BRITISH star Danny King said it would be a “great honour” to lead Pirates as captain for 2020 and added: “I can’t wait to put the skull and crossbones on.”

The 33-year-old was snapped up by the Wimborne Road outfit as a marquee name for their SGB Championship campaign this season.

He revealed the move came around quickly and admitted it has been “crazy” to think he would be leading the Dorset club in the second tier.

But in admitting he “always fancied” representing Pirates, the 2016 British champion is eager to get going when the league season is given the green light to begin.

Describing his move to Pirates over the winter, King told the Daily Echo: “It all escalated really quickly to be honest.

“I was under the impression I was going to be back at Sheffield and then Sheffield told me they were thinking of going up but Poole were coming down.

“Then I got offered to be captain as well and it’s just crazy to sit and think one of the biggest, if not the biggest club in speedway history, I’m there now and I am captaining the side.

“Albeit we are a league below but it’s a great honour for me.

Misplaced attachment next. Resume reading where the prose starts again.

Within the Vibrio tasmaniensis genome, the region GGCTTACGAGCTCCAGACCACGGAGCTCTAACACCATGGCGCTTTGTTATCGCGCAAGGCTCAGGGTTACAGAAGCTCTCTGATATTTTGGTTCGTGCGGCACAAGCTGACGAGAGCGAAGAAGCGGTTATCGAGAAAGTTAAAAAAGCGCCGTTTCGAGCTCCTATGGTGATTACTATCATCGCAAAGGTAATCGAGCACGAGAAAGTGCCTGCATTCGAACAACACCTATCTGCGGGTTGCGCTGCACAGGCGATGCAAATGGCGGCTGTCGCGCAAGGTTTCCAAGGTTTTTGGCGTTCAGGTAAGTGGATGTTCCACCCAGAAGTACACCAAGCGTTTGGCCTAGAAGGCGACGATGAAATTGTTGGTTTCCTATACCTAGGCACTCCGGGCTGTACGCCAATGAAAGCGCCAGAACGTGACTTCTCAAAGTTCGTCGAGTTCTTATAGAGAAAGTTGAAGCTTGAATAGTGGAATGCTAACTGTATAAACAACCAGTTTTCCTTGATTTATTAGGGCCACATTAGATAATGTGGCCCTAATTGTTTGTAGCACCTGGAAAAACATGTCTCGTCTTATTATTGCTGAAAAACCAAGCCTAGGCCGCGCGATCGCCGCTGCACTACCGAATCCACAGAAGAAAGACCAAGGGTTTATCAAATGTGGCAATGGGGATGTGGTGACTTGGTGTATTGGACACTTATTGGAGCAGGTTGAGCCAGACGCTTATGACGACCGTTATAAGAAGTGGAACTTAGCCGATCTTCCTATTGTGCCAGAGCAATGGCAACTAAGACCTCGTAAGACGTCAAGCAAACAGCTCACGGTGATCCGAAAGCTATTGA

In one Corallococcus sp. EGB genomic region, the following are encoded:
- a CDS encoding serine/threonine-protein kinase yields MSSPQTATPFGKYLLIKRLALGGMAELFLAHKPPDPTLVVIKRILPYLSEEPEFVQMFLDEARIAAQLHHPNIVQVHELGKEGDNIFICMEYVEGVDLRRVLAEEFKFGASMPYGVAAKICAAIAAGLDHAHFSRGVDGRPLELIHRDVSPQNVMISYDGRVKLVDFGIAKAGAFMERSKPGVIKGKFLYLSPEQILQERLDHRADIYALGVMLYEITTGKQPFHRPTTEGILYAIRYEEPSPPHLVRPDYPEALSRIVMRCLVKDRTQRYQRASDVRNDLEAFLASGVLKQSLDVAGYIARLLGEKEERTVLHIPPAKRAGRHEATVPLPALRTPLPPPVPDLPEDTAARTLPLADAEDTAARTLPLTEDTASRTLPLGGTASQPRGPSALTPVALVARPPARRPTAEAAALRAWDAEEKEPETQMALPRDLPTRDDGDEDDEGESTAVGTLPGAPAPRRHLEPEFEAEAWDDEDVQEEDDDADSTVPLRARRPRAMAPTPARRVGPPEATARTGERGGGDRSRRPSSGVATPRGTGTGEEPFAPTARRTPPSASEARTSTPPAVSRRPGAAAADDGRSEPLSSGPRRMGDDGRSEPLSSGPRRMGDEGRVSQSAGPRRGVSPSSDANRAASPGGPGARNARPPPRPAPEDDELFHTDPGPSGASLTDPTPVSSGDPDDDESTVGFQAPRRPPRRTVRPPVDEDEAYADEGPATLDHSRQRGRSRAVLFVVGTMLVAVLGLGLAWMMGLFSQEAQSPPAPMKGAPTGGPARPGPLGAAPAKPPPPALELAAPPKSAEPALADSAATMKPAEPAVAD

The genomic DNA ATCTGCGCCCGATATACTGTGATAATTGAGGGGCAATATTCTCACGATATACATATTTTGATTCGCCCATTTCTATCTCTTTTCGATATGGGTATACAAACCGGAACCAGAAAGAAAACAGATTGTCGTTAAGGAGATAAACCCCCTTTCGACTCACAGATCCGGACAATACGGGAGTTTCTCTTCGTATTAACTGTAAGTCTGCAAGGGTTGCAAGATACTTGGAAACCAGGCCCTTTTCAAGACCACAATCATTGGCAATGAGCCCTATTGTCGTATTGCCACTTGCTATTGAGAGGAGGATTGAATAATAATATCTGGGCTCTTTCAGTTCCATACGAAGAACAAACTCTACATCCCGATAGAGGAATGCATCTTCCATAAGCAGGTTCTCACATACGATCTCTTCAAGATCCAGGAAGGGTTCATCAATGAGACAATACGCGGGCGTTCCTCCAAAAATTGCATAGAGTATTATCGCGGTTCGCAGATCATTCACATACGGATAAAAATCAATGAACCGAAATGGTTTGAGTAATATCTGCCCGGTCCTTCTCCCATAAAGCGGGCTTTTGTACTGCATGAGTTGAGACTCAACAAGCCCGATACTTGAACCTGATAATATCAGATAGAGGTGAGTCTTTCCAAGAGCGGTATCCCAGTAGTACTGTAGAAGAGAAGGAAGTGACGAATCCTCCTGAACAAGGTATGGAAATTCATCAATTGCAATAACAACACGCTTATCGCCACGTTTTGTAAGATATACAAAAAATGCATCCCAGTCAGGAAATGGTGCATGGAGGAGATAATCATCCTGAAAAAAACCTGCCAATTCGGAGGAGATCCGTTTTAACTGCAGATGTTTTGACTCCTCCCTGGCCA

“I have been lucky enough to ride at some great clubs in my career. Poole is one of the clubs I have always fancied but it’s just never been right or worked out.

“I have finally got that opportunity now and I get a chance to lead the team. It’s a big thing for me and I can’t wait to put the skull and crossbones on.”

King managed to get out on track on Saturday, as part of a behind closed doors practice session at Leicester.

He is also set to be part of Pirates’ planned track time, held at an undisclosed location later this month.

But with the wait ongoing for competitive racing to begin in Britain, the Maidstone-born charger insisted the delay to the season amid COVID-19 had been difficult.

“It’s been tough,” said King.

“First off we weren’t sure how long it would go on for. We were told ‘here’s April, we will make a decision in May’. Then ‘we will make a decision in June’ and so now we are used to it being postponed.

“You spend a lot of money in the winter months getting your bikes prepared for the season and now you’ve had no chance to earn any money back – let alone any money for anything else.

“It’s difficult but there’s probably a lot of people in a lot worse situations than me or other speedway riders, so we have to stay positive and hope for the best.

“As the economy is starting to come back to normal now, it’s looking a bit more likely that August is looking a bit realistic.

“Without getting too excited, I’m just trying to stay positive at the same time.

“Hopefully we will get some positive news soon and then we’ve actually got something to train and look forward to.”